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TOKYO (Reuters) - Japan's yen is at its weakest in decades and inflicting high costs of imported food and fuel on households and businesses, but also proving to be an unexpected tailwind for multinationals such as pharmaceutical giant Takeda.
As the Bank of Japan reiterated its commitment to loose monetary policy on Friday, affirming its position as a standalone dove in a global environment of rising inflation, the yen edged back towards the 135.60-per-dollar lows it struck this week. It is down 14% against the U.S. dollar this year.
Households have complained of the effect on their wallets. Nearly half of companies that responded to a Tokyo Shoko Research poll this week said the weaker yen would have a negative impact on their businesses. Only 3% said that it would be a good thing.
Yet many firms' forecasts for the current fiscal year are based on assumptions the currency will be 15-20 yen stronger against the U.S. dollar than current levels. That means those with a lot of overseas business and lower dollar debt should get a boost to their revenues simply by meeting their existing targets.
For Takeda Pharmaceutical Co, Japan's biggest drugmaker, a weaker yen helps because 80% of its sales are overseas, said CFO Costa Saroukos. Takeda had made its projections based on a yen at 119 per dollar. "Assuming FX rates continue where they were in April and May, with the dollar at around 130 yen, we will have high-single-digit percentage upside versus what we've given in our revenue and profit forecasts," Saroukos said this week.
Toyota Motor Corp, Panasonic Corp, and Nintendo Co were also conservative, expecting the yen to be at 115 versus the dollar by March 2023. Sony Group Corp has one of the weakest yen projections, 123 per dollar - but that is still far from the current levels, which have not seen since 1998.
Nintendo, a Kyoto-based video game maker, released its full-year earnings forecast last month, assuming dollar-yen would be at 115 by March 2023, the end of its fiscal year. President Shuntaro Furakawa told investors at the time that a one-yen shift from that rate would result in a 6.3-billion-yen ($47-million) bump in U.S. revenue alone if sales were flat.
Fujio Mitarai, president of camera maker Canon, said the fall in the currency's value could be "a very big plus" for the company. He made the comment after Canon released forecasts based on an expected rate of 120 yen per dollar.
But Mitarai cautioned that this would depend on avoiding extreme increases in component pricing or slowdowns in production. He cited downside risks that were "moving violently and difficult to predict."
Some Japanese companies that could benefit from the exchange rate are seeing complications that limit the upside.
Koji Shibata, CEO of airline ANA Holdings Inc, said on April 28 that the weak yen was "a great opportunity for visitors to Japan" but called the current limits on foreign-arrivals a "waste".
Nintendo makes most of its profit through high-margin software, so it stands to benefit from sales abroad made in comparatively stronger currencies.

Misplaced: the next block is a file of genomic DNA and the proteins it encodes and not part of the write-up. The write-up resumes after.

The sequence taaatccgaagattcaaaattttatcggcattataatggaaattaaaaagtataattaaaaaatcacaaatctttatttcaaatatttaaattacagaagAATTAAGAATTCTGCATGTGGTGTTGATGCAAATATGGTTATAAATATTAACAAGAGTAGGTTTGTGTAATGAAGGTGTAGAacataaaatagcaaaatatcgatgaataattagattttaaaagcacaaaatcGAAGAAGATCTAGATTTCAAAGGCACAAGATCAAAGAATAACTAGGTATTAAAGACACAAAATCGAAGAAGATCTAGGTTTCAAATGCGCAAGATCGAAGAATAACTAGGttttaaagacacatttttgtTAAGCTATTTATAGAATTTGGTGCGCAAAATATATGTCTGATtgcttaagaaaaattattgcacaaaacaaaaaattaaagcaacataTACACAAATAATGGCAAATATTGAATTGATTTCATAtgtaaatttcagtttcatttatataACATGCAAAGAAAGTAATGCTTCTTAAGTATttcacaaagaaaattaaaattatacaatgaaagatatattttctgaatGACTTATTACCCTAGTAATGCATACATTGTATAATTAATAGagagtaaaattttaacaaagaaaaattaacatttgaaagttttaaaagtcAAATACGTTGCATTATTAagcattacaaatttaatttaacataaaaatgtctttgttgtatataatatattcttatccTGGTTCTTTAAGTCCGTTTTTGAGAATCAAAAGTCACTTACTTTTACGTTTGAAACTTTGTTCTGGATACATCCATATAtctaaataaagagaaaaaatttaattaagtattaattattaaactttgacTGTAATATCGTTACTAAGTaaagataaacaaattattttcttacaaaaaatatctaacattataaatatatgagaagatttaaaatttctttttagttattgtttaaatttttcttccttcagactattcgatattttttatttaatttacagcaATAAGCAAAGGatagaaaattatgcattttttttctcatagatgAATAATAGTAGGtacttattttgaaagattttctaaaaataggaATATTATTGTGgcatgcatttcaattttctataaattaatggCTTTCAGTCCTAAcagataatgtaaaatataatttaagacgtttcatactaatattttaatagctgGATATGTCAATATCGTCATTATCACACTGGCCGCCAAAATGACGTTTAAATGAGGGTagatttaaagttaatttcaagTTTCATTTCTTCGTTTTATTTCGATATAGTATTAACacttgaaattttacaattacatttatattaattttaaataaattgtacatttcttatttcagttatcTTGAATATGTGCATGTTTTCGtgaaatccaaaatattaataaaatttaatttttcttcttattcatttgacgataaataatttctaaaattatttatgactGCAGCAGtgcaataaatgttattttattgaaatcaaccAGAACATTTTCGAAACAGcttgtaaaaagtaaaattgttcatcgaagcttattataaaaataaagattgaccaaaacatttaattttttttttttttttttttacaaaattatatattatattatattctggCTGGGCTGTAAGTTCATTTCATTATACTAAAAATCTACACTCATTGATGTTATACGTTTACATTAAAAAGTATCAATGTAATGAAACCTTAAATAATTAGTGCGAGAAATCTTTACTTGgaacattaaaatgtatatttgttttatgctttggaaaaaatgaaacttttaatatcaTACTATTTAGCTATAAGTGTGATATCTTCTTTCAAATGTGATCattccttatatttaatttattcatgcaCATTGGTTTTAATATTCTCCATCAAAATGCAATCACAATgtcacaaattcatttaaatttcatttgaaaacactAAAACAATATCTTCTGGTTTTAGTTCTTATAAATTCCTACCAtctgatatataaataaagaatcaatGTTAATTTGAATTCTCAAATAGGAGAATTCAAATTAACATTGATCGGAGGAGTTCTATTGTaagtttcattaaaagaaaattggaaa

But other Japanese companies, which rely on their own manufacturing, have to deal with reduced buying power for components and materials due to the weaker yen.
And after years of bolstering overseas production and supply chains, many manufacturers now see less benefit from a softer currency than they did years ago.
Conveyor-belt sushi restaurant operator Sushiro said last month that its iconic 100 yen plates would come to an end in October after nearly 40 years, a casualty of the weak yen and increasing production costs. Asahi Group Holdings said in April it would raise the price of its market-leading Super Dry canned beer for the first time in 14 years. Competitors Kirin Holdings Co, Suntory Beverage & Food Ltd, and Sapporo Holdings Inc have followed suit in announcing price hikes. Researcher Teikoku Databank said this month that prices on more than 10,000 food items in Japan would rise in 2022. "We import a lot, so the impact of the weakening yen is significant," Toru Sakamoto, managing executive officer of seafood producer Maruha Nichiro Corp, said last month. "Costs are rising due to a shortage of containers and increasing fuel prices. We're doing everything to trim production costs, but at this point, we have no choice but to pass it on through our prices."
Tadashi Yanai, Japan's richest person and CEO of Uniqlo parent Fast Retailing Co, believes there is "absolutely no merit" to a weaker yen.
"Japan is engaged in the business of importing raw materials from all over the world, processing them, adding value to them, and selling them," he said in April. "In this context, there is no advantage if the value of a country's currency weakens."
Takeshi Hashimoto, CEO of transport giant Mitsui OSK Lines, said in April his firm's profits were rising because of the weak yen.
"However, I feel that's not our true strength, and I don't think we should be happy or sad that profits are increasing or decreasing because of that."
(Editing by Vidya Ranganathan and Bradley Perrett)
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